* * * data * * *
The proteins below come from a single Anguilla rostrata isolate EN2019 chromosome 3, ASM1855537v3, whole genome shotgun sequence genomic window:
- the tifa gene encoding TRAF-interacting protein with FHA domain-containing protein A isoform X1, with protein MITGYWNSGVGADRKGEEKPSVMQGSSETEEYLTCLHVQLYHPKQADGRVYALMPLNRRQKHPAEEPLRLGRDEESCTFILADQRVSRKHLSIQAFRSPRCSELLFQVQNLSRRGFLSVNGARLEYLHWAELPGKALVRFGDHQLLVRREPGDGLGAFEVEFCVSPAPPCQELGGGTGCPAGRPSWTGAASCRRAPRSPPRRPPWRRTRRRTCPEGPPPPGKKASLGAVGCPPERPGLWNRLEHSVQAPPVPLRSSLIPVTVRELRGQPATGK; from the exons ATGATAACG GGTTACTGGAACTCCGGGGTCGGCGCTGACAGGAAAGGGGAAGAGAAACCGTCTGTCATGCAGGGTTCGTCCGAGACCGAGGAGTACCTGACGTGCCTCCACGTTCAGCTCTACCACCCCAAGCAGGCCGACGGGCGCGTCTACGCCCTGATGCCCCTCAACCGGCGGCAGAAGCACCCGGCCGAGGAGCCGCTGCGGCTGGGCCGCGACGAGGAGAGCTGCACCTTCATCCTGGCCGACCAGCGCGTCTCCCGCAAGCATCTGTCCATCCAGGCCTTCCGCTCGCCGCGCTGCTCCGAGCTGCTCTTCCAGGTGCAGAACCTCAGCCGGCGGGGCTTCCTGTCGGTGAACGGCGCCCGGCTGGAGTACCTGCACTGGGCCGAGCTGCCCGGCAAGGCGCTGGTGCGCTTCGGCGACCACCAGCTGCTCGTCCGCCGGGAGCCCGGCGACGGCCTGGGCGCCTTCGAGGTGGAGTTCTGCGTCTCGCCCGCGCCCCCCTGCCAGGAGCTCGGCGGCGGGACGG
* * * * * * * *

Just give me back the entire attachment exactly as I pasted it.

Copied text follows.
The proteins below come from a single Anguilla rostrata isolate EN2019 chromosome 3, ASM1855537v3, whole genome shotgun sequence genomic window:
- the tifa gene encoding TRAF-interacting protein with FHA domain-containing protein A isoform X1, with protein MITGYWNSGVGADRKGEEKPSVMQGSSETEEYLTCLHVQLYHPKQADGRVYALMPLNRRQKHPAEEPLRLGRDEESCTFILADQRVSRKHLSIQAFRSPRCSELLFQVQNLSRRGFLSVNGARLEYLHWAELPGKALVRFGDHQLLVRREPGDGLGAFEVEFCVSPAPPCQELGGGTGCPAGRPSWTGAASCRRAPRSPPRRPPWRRTRRRTCPEGPPPPGKKASLGAVGCPPERPGLWNRLEHSVQAPPVPLRSSLIPVTVRELRGQPATGK; from the exons ATGATAACG GGTTACTGGAACTCCGGGGTCGGCGCTGACAGGAAAGGGGAAGAGAAACCGTCTGTCATGCAGGGTTCGTCCGAGACCGAGGAGTACCTGACGTGCCTCCACGTTCAGCTCTACCACCCCAAGCAGGCCGACGGGCGCGTCTACGCCCTGATGCCCCTCAACCGGCGGCAGAAGCACCCGGCCGAGGAGCCGCTGCGGCTGGGCCGCGACGAGGAGAGCTGCACCTTCATCCTGGCCGACCAGCGCGTCTCCCGCAAGCATCTGTCCATCCAGGCCTTCCGCTCGCCGCGCTGCTCCGAGCTGCTCTTCCAGGTGCAGAACCTCAGCCGGCGGGGCTTCCTGTCGGTGAACGGCGCCCGGCTGGAGTACCTGCACTGGGCCGAGCTGCCCGGCAAGGCGCTGGTGCGCTTCGGCGACCACCAGCTGCTCGTCCGCCGGGAGCCCGGCGACGGCCTGGGCGCCTTCGAGGTGGAGTTCTGCGTCTCGCCCGCGCCCCCCTGCCAGGAGCTCGGCGGCGGGACGG